The end of the year is nigh, and 2017 has been an epic year for technology. We thought it would be a good idea to look back over the past year in tech news to see which stories made the headlines. But remember, we try to cover tech news you can make use of, as that’s our thing…
In January, Netflix launched a new app for DVD rentals, Instagram added ads to Stories, Chrome added support for FLAC files, Samsung explained why the Galaxy Note 7 exploded, Google announced all new Chromebooks would run Android apps, and HP recalled 101,000 batteries.
The only thing that can stop a bad guy with an on-fire Samsung Galaxy Note 7 is a good guy with an on-fire Samsung Galaxy Note 7
— The Only Thing (@OnlyThingTha) December 22, 2017
In February, Club Penguin went offline, Sony added support for external hard drives on the PS4, WhatsApp enabled two-step verification, Cloudflare was found to be leaking passwords, a new version of the Nokia 3310 was announced, and Microsoft launched the Xbox Game Pass.
I miss club penguin. Simple times.
— Drew Ferrell (@drewbeydubie) December 22, 2017
In March, YouTube launched YouTube TV for cord-cutters, Google split Hangouts into Meet and Chat, Pandora launched Pandora Premium, Netflix replaced its ratings with thumbs-up and thumbs-down, Google added live-location tracking, and then Facebook promptly followed suit.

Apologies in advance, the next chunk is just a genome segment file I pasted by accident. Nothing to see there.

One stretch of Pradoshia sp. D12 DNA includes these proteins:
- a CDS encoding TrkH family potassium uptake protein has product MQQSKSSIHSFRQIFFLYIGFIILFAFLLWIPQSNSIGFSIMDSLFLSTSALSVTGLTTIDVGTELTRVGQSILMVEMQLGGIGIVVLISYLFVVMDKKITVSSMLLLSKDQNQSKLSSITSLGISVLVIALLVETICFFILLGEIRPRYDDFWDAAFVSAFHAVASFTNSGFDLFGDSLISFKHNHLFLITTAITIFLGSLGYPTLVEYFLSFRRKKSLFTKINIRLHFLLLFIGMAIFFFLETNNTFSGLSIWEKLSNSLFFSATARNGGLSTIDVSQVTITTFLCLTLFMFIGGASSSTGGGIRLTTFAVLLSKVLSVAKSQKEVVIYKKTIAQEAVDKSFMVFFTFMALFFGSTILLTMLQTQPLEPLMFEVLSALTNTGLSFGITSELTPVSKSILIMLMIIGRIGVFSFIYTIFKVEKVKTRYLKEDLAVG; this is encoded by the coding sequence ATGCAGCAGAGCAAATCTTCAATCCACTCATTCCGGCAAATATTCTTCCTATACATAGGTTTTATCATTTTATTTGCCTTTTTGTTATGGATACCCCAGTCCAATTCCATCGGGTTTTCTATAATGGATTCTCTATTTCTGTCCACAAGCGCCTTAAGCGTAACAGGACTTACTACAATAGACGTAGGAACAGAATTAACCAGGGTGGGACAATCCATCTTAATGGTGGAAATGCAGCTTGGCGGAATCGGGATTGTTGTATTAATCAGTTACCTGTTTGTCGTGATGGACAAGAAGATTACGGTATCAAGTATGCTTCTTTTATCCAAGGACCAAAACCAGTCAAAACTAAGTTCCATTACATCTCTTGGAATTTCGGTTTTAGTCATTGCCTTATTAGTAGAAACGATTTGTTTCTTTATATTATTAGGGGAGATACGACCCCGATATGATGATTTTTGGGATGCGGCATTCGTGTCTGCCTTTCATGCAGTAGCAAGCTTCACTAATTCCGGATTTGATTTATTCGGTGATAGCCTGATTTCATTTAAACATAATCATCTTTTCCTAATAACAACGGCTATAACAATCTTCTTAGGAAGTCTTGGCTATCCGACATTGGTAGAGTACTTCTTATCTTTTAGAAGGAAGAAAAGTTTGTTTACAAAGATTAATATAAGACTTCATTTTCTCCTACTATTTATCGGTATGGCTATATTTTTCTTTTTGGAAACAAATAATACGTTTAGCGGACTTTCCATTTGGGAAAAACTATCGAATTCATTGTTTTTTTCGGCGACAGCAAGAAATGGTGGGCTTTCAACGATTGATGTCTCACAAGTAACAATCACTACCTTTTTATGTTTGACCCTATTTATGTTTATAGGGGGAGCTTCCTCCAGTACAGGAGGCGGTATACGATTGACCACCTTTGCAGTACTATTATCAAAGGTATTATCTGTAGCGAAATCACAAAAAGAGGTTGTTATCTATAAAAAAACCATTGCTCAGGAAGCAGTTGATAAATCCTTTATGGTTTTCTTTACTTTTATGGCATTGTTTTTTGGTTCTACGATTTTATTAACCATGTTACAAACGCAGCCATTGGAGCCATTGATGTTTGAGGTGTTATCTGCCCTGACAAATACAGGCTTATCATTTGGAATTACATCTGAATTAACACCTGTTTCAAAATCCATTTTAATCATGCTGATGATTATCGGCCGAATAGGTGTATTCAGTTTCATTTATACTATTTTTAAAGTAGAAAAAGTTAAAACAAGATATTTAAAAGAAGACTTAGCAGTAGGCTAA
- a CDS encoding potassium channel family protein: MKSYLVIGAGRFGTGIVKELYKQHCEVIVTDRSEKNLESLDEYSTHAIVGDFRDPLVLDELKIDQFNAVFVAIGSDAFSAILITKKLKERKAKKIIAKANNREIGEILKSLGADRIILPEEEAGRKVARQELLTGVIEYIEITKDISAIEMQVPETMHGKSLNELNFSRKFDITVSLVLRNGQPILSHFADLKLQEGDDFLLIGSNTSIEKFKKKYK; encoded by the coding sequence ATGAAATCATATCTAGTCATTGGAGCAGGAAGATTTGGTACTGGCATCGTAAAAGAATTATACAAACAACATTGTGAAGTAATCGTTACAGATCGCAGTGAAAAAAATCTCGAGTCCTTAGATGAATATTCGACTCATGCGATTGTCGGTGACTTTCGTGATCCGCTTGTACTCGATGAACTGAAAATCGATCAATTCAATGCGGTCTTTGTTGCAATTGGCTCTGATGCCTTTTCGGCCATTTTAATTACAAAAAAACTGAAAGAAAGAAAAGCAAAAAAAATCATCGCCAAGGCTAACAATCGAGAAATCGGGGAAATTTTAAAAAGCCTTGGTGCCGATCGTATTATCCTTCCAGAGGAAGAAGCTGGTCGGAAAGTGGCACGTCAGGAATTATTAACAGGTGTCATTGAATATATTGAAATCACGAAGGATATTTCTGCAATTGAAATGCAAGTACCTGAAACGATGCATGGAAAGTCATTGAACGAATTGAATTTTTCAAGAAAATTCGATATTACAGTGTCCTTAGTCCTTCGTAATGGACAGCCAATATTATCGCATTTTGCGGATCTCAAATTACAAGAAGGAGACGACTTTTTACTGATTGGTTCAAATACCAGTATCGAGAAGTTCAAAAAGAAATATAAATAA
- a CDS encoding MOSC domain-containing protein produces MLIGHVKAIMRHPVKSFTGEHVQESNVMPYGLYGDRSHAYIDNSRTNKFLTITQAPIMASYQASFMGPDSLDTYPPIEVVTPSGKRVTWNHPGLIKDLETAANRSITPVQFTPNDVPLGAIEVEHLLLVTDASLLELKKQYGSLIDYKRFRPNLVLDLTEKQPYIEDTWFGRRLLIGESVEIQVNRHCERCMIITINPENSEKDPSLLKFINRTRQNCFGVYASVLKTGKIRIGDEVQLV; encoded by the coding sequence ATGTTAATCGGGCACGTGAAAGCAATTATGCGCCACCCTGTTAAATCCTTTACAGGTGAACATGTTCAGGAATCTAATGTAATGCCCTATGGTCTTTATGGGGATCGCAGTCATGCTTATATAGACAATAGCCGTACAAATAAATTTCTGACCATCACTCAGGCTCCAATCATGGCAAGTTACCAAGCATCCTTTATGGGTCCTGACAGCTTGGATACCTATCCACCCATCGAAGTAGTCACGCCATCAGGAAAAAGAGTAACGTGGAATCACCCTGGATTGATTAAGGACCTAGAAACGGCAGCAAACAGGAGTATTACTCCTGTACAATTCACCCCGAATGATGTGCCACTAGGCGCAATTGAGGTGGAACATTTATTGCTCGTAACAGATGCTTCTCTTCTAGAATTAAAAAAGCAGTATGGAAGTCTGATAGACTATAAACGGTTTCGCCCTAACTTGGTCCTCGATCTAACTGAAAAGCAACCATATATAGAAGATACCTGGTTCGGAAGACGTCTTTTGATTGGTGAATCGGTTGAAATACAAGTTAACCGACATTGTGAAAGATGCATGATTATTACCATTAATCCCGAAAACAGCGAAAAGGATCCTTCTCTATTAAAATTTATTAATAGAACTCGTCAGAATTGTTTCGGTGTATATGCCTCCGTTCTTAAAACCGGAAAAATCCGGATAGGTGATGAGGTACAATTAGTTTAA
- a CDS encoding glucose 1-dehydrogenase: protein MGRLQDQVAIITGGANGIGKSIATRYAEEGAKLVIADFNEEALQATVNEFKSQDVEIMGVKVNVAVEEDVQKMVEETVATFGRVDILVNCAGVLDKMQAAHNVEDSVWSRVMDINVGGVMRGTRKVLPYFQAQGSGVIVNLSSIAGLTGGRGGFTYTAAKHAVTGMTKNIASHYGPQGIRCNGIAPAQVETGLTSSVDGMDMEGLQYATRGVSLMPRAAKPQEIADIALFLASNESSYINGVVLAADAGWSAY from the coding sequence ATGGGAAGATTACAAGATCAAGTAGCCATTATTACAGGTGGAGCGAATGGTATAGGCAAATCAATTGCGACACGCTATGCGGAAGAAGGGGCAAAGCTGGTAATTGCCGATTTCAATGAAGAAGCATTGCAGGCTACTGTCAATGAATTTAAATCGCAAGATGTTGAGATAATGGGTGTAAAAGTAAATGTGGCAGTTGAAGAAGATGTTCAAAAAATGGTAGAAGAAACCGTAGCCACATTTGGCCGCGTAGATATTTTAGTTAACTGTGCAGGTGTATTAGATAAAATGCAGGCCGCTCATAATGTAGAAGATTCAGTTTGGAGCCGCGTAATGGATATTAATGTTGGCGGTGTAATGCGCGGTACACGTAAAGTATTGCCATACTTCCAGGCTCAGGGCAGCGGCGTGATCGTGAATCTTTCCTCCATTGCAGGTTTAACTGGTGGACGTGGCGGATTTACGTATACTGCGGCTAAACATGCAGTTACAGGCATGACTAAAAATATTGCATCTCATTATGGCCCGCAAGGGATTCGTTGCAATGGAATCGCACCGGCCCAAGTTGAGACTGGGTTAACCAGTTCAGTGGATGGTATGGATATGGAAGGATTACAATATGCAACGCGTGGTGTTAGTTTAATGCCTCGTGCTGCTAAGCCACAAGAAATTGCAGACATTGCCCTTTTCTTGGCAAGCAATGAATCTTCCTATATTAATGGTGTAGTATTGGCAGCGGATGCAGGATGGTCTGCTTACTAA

Dunno who’s paying for my pandora premium but god bless u
— english muffin (@sarahengeng) December 11, 2017
In April, Android became more popular than Windows, Facebook helped us all spot fake news, the Xbox One got a Steam-like refund system, Spotify started offering discounts to students, Duolingo launched a premium subscription service, and Apple started offering free educational classes.
The phrase "fake news" is the new "whatever." It means nothing, sounds vapid, & we are all dumber for repeating it.
— Rita Konaev (@RitaKonaev) December 22, 2017
In May, Yik Yak went the way of the dodo, Microsoft unveiled Windows 10 S, Amazon added free voice calls on Echo devices, Microsoft announced it was bringing Linux to Windows 10, Google Photos learned a trio of awesome new skills, and Apple begged Android users to switch to iOS.
I’m ready glad I blocked out the point in my life where I regularly used Yik Yak
— Lexie Hawley (@lexiehawley) December 17, 2017
In June, Microsoft launched the newly redesigned Skype, Google tried to keep kids safe online, Microsoft unveiled the Xbox One X, Facebook finally started supporting GIFs, you finally had the chance to tip your Uber driver, and we discovered that the new Yahoo Mail is actually rather good.
I can't drive for Uber because I like to speed and i know I won't get any tips
— Marcos Garcia (@GotDeportedYolo) December 11, 2017
In July, Sony started pressing vinyl records again, Microsoft launched Microsoft 365, Microsoft ended support for Windows Phone, Google brought Google Glass back from the dead, Google Play Protect started keeping Androids safe, and Adobe committed to killing Flash in 2020.